This is the first of a series of posts about gravity, and the java applet I wrote that simulates Newtonian and relativistic orbits around a (non rotating) black hole. We begin by discussing the relationship between Kepler’s observations and Newton’s universal law of gravitation.
Usually when you write a scientific applet, most of the effort is in the java coding rather than in finding the equations. That is very much true about Newton’s equations of motion around a black hole, which are very easy. His Law of universal gravitation is:
where F is the force, G is the universal constant, M is the mass of the black hole (or other spherically symmetric gravitating body), and m is the mass attracted. We will simplify this. We will use units with GM = 1, let m << M, rewrite Force as mass x acceleration, choose Cartesian coordinates (x,y,z) so that , only consider motion in 2 dimensions so z=0. The resulting simplified differential equation (DE) is:
Before Newton found his simple equations of motion for gravity, Kepler had observed sufficient planetary motion that he deduced a set of rules known as Kepler’s Laws of Planetary Motion. There are three of these laws (from the Wikipedia article):
1. The orbit of every planet is an ellipse with the sun at one of the foci.
2. A line joining a planet and the sun sweeps out equal areas during equal intervals of time as the planet travels along its orbit. This means that the planet travels faster while close to the sun and slows down when it is farther from the sun.
3. The squares of the orbital periods of planets are directly proportional to the cubes of the semi-major axes (the “half-length” of the ellipse) of their orbits. This means not only that larger orbits have longer periods, but also that the speed of a planet in a larger orbit is lower than in a smaller orbit.
The above laws are not written here in mathematical language, but instead in the (more or less) usual English. The above Wikipedia link has a good description of the what these laws look like in mathematics. They’re not simple. Furthermore, each planet has its own set of parameters. Newton’s law, by contrast, applies to all the planets orbiting the sun (by ignoring the relatively small forces between the planets), applies to other systems, (such as the earth and moon) and is quite simple. It was a great success.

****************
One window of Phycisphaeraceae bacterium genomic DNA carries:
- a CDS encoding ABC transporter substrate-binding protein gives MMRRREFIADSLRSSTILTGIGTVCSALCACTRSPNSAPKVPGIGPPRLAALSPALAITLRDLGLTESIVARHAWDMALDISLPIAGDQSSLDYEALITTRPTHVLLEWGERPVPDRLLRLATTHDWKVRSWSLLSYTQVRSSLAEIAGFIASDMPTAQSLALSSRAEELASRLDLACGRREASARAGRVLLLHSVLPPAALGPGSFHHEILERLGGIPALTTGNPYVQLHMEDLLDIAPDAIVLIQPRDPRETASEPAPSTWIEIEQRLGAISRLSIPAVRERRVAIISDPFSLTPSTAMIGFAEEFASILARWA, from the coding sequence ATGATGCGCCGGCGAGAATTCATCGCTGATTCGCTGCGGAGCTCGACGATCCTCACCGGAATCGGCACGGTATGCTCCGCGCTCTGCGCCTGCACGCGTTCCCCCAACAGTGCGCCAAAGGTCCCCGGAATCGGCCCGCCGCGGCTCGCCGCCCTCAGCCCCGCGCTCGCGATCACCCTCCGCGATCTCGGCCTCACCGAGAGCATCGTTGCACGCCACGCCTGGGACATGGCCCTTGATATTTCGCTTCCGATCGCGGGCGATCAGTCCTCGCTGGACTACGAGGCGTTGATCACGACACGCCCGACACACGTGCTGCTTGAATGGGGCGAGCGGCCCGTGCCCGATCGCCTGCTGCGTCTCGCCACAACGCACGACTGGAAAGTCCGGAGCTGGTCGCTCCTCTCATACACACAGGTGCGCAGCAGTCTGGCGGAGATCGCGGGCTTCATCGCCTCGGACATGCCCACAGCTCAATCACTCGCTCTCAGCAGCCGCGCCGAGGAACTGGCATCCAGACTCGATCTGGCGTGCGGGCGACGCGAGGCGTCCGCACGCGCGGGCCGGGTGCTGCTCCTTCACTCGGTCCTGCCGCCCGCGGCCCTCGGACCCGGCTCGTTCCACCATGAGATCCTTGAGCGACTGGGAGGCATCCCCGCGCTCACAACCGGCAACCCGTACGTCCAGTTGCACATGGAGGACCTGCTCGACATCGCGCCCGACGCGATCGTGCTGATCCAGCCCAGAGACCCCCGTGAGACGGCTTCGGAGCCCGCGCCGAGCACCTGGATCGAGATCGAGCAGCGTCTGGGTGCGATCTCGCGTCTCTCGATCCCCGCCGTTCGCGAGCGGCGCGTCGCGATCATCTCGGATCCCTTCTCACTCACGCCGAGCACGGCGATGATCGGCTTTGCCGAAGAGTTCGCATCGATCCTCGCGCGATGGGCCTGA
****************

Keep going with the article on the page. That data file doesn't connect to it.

This result of Newton is a bit of a miracle. He began with some symmetry relations (in particle physics we would call these things “conserved quantities” or “conservation laws” ) that apply to all orbits of planets around the sun, or the moon around the earth. From them he derived an equation of motion. The miracle is that the equation of motion he derived is much simpler than the conserved quantities themselves. This is the opposite of what goes on in physics today.
Let’s rewrite what happened here in particle physics terms. Kepler took observations. He fitted a formula to those observations. Today we would call the result phenomenology, which is a term from philosophy . The human brain is particularly adept at noticing patterns, or symmetries, and this is what Kepler did. For example, his second law amounts to what we now know as the conservation of angular momentum.
Reducing Kepler’s laws to a universal equation of motion wasn’t easy. Kepler wrote down his laws in 1605. It amazes me that Kepler beat the discovery of the moons of Jupiter by several years. Those moons gave immediate evidence that Kepler’s laws apparently applied to all satellite systems. But the equations of motion did not come easily from these laws. Newton wasn’t even born until 1643 and didn’t explain Kepler’s laws until his 40s. And he was the first. I would think that the primary reason the equations of motion took so long was due to the primitive state of mathematics at the time. Newton had to write his own textbooks.
Newton’s simple equations of motion stood experimental test until Einstein deduced an improvement nearly a century ago, in 1915, that we know today as General Relativity. Einstein began with Special Relativity, and we will began there as well.
The special theory of relativity proposed that the speed of light is the same for all observers. This was wildly incompatible with the assumptions of Newton and it was quite surprising that it was compatible with observations. But there was no equation of motion proposed here. What Einstein did with the special theory of relativity, as with Kepler’s Laws, was propose a symmetry principle. Modern physics explicitly treats the special theory of relativity as a symmetry relation; it goes by Poincare invariance or Lorentz symmetry according as one does or does not (respectively) include translations. The symmetry of special relativity is that the laws of physics be unchanged under boosts and rotations (Lorentz), and also under these plus translations in position and time (Poincare).
To produce general relativity, Einstein began with the special theory of relativity. To the symmetries of special relativity he added the equivalence principle, a principle that holds that the laws of physics be unchanged between experiments made in a gravitational field and experiments made in an accelerated frame of reference.